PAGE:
THE PRINCIPLE OF SELECTING DIET DURING HOMOEOPATHIC TREATMENT


THE PRINCIPLE OF SELECTING DIET DURING HOMOEOPATHIC TREATMENT. Homoeopathic therapeutics written by European and American homoeopathic authors have not given any proper direction about it. Some of them have suggested allopathic dietary and the rest are silent on the subject. So we cannot practically get any help from our European and American colleagues in this matter. Samuel Hahnemann, the founder of Homoeopathy, had not enough time to make extensive researches on dietary.


Dr. Chowdhuri. is a member of the General Council and State Faculty of Homoeopathic Medicine of Bengal – ED.

Proper diet is essential for the patient. Improper diet has killed many patients. For this reason, the medical science has always laid stress on the feeding of the patient. Allopathy, Ayurved (ancient Indian medical science) and Unani (ancient Arabic medical science) treat the patient according to the name of disease and prescribe different diet for different diseases. But the principles of Homoeopathy differ from all other medical sciences and therefore it is not at all proper for a homoeopathic physician to prescribe diet for his patient according to the name of the disease as is done by other medical professions.

Homoeopathic therapeutics written by European and American homoeopathic authors have not given any proper direction about it. Some of them have suggested allopathic dietary and the rest are silent on the subject. So we cannot practically get any help from our European and American colleagues in this matter. Samuel Hahnemann, the founder of Homoeopathy, had not enough time to make extensive researches on dietary. Still, however, he has given certain direction about diet in his Organon and after him Dr. C.M. Von Boenninghausen has written a pamphlet on it. But since his time, many changes have occurred and I think we should no more neglect the subject. It is now time to find out the dietary principles of our medical science keeping in view the observations made by Hahnemann.

I shall try to lay before my learned colleagues my works for the last eight years about dietary for criticism and further discussion. And I hope my theory, if my honourable colleagues consider it to have the slightest possibility of improvement in diet problems, will be given a trial. The writer will be highly obliged for any help received in the matter from any circle.

Before going on to formulate the theory of diet, I would like to review the problem of diet discussed by my predecessors, Hahnemann discussed in his Organon in paragraphs 259, 260, 261 diet during homoeopathic treatment. From those paragraphs we get his views as follows:.

C 259. Considering the minuteness of the doses necessary and proper in the homoeopathic treatment, we can easily understand that during the treatment everything must be removed from the diet and regimen which can have any medical action in order that the small dose may not be overwhelmed and extinguished or disturbed by any foreign medicinal irritant.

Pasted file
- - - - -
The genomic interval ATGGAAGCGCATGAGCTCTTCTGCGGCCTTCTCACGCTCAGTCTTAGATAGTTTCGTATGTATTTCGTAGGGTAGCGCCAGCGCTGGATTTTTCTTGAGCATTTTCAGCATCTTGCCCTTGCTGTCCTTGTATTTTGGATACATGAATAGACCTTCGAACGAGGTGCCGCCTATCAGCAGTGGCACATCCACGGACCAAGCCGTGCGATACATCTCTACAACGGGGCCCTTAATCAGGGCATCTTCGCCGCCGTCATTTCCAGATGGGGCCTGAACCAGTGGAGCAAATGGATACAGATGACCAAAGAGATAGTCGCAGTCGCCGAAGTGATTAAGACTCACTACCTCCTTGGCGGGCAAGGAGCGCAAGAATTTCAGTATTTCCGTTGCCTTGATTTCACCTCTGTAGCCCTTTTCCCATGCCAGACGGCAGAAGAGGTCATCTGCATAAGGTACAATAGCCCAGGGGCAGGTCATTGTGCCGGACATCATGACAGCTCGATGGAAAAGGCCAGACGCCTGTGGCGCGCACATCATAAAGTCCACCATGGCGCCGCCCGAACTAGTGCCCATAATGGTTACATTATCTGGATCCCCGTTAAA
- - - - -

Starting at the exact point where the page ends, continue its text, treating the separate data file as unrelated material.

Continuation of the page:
C 260. Hence the careful investigation into such obstacles to cure is so much the more necessary in the case of patients affected by chronic diseases as their diseases are usually aggravated by such noxious influences and other disease causing errors in the diet and regimen which often pass unnoticed.

C 261. The most appropriate regimen during the employment of medicine in chronic diseases consists in the removal of such obstacles to recovery and in supplying where necessary the reverse, innocent moral and intellectual recreation, active exercise in the open air in almost all kinds of weather (daily walk, slight manual labor), suitable nutritious unmedicinal food and drink, etc.

Following the Organon Dr. Boenninghausen wrote the pamphlet about homoeopathic diet and reprinted it in 1833, about ten years before the death of Hahnemann. So in the absence of any contradiction from Hahnemann we may take it that the pamphlet had his approval. I am quoting a portion of it from the translation by Prof. L.H. Tafel:.

FOOD PERMITTED.

1. Meat.

Beef, mutton, venison of all kinds (but it must not have the haut gout) even the meat of the wild boars and their young, raw hams not the fat, chickens, turkey, capons (which have not been fattened too much) grown pigeons, not too young, and, with patients who are not suffering from troubles of the stomach or the bowels, also occasionally some roast veal is not injurious. But these meats, as well as all other food permitted, must not be spoiled by being seasoned with medicinal substances (e.g. spices). Jelly, also prepared without spices, as well as smoked and pickled meat, are also permitted.